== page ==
You’ve probably heard the quote: “Hard work beats talent when talent doesn’t work hard”. If you’ve competed in martial arts, you may find it true, but hard work doesn’t ensure success at all times. Every martial artist is unique, and so is their purpose for training.
While some martial artists started their training as early as the age of 3, and others for self-defense, it is no doubt that all martial artists do it for passion and a purpose. In this article, we will talk about how to achieve greatness as a martial artist.
Work Countless Hours Mastering Your Craft
In martial arts, consistency is the key. Many have said that it takes 10,000 hours of practice to master the complexity of a skill. You must continuously train your craft, so your techniques and movements become second nature. It doesn’t matter how slow you go as long as you do not stop.
Take the idea of Kaizen. Kaizen is a Japanese word that means: “Seek continuous improvement and to change for the better”. Small, constant improvements daily might seem too slow, but you’ll be amazed at how it compounds in a year or so. The great thing about martial arts is that it is very honest – you cannot cheat the grind. The truth about how much work you poured in will be revealed at the gym and in competition.
Leave Your Ego At The Door
An inflated ego can prevent a martial artist from becoming better and learning new things. This is because fear of being humbled during training prevents experimentation and freedom to express your own game. Believing that you are already good enough and can no longer learn anything from anyone is a recipe for stagnation. This is a major red flag that should be avoided at all costs.
As a martial artist, getting your ego checked from time to time is essential so that you remain hungry to learn more. It is a reminder that there will always be a bigger, stronger, faster, and more skilled martial artist than you. Martial arts is a pursuit that requires constant learning, experimentation, and tests. As they say, “If you’re the best in the room, then you’re in the wrong room”.
Even one of the best MMA fighters ever, Georges St-Pierre, said he got his butt kicked in the gym many times. When he was still actively competing, he made sure to train with champions in each discipline of MMA to keep his weapons sharp. He doesn’t give importance to how he looks in the gym; what’s important to him is how he looks during the fight. Leave your ego at the door and allow yourself to learn from people. Discard what is unnecessary and absorb what is beneficial to your game.
Master A Technique Or Two And Build A Game Around It
Become so good at executing a technique that it becomes your signature move. Take one of the greatest judokas of all time, Masahiko Kimura, as an example. Kimura has a technique named after him called the kimura lock. It gained popularity after he used it to defeat Helio Gracie, one of the founders of Brazilian Jiu-Jitsu, and was then absorbed and named after to honor him.
As the great Bruce Lee said, “I fear not the man who has practiced 10,000 kicks once, but I fear the man who has practiced one kick 10,000 times.” Perform your favorite technique countless times. As mentioned earlier, let it become second nature so you can apply it with little thought. Remember to practice your technique under pressure to prove its effectiveness.
Some martial artists go to tournaments thinking that physical preparation is all it takes to be successful. Mental preparation is another large part of the puzzle as it helps calm the nerves and makes competitors more confident in their abilities. Both the physical and psychological side of preparation needs continuous repetition to develop.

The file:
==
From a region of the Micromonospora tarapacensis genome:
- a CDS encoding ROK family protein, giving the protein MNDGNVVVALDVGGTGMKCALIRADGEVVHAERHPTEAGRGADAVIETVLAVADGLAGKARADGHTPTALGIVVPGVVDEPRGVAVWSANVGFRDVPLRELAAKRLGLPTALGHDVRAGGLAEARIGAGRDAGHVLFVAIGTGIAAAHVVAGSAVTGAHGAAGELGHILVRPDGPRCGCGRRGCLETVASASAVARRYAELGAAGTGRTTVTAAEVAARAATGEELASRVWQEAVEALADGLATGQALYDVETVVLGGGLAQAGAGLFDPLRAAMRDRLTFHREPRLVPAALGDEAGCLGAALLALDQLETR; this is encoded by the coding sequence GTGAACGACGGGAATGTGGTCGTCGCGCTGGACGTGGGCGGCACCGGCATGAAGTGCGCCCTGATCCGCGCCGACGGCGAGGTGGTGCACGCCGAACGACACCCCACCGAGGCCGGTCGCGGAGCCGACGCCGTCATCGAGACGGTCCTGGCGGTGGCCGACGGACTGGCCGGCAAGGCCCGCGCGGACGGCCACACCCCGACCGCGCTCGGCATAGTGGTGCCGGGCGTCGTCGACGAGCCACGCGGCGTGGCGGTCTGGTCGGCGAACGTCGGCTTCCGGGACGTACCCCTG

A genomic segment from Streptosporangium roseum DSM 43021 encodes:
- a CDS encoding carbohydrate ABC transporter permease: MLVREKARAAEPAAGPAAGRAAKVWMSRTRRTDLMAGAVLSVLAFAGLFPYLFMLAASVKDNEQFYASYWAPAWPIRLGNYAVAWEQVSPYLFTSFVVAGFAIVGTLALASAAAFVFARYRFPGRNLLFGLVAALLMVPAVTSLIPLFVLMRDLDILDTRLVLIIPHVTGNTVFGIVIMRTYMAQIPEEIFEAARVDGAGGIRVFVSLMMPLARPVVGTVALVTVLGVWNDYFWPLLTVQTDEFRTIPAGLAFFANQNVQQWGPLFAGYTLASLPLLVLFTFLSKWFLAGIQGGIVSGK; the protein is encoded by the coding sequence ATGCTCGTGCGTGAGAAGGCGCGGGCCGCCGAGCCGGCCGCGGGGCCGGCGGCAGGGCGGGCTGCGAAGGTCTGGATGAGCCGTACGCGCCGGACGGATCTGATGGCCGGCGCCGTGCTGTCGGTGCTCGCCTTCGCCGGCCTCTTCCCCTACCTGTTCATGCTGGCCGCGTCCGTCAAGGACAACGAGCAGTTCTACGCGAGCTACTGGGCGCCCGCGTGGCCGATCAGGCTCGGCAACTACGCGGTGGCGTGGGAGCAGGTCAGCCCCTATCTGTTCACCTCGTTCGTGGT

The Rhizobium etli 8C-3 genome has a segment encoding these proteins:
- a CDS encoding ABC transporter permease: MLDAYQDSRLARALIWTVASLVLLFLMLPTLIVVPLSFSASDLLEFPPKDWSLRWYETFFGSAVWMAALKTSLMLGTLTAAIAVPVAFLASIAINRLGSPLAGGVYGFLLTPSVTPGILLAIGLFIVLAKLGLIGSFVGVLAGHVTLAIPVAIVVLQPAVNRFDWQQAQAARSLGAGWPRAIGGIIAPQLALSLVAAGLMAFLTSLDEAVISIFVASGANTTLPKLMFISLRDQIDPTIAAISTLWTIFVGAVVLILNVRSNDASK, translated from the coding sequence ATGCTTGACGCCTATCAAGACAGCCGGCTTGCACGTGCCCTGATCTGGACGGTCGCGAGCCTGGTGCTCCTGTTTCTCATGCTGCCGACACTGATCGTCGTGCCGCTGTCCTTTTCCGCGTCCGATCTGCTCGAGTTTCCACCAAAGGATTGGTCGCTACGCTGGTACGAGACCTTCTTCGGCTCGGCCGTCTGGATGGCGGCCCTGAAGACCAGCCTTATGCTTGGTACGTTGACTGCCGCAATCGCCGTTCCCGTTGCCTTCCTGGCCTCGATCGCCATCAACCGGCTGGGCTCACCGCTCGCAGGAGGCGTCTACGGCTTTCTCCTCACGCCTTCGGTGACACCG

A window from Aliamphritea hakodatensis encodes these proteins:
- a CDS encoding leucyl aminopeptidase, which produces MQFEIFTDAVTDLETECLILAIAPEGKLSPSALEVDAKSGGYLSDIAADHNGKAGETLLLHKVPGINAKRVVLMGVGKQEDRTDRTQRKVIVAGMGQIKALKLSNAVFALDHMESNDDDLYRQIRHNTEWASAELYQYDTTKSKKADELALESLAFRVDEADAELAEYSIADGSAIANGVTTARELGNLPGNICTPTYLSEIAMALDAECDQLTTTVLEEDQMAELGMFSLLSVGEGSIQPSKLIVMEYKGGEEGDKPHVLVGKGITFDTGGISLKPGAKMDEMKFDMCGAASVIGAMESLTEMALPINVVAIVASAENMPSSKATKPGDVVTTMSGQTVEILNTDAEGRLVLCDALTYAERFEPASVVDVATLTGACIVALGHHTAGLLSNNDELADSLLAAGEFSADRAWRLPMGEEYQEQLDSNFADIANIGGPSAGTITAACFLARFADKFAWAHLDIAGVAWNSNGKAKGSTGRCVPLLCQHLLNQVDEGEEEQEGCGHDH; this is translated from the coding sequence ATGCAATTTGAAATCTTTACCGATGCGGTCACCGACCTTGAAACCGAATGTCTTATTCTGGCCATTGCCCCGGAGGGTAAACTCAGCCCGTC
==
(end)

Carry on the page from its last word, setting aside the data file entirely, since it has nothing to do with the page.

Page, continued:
A great martial artist is confident and takes pride in their ability, a product of consistent hard work. Although the pressure does not go away, you are still in control of the situation because you know for a fact that you did everything to prepare. Having confidence in yourself means you believe in your ability to overcome hardships and adversity thrown your way.
This is also what differentiates a trained martial artist from an untrained individual. The deeper you explore martial arts, the better you understand and respect yourself and everyone around you. It gives you self and situational awareness. Martial artists avoid fights at all costs, but will not back down when left with no better option.
Help The Community
In most cases, a significant catalyst that raises one’s value as a martial artist is how the practitioner uses martial arts to help the community. The glory of becoming a strong fighter, while awesome, is temporary. True greatness is defined by the legacy you leave behind as you influence and help people fulfill their potential. This is why greats like Muhammad Ali and Marcelo Garcia are still held in high regard to this day.
Use your passion to help the community. Lex Fridman had a fascinating talk with John Danaher, in which John said:
“There is great value in the idea of living for something bigger than yourself. The moment you see yourself as the be-all and end-all of your existence, you’re in for a meaningless life, and nothing will ever satisfy you. You can have all the money and power in the world; you’ll be empty inside”.
Become part of a community and live for something bigger than yourself.
Discipline plays a significant role in practicing martial arts. Transitioning from good to great takes time, as the 10,000-hour rule suggests. It means that just because you’re not something now, you won’t become someone great in the future. Believe in yourself and stay consistent in your training. We guarantee that you’ll be amazed at how far you can go!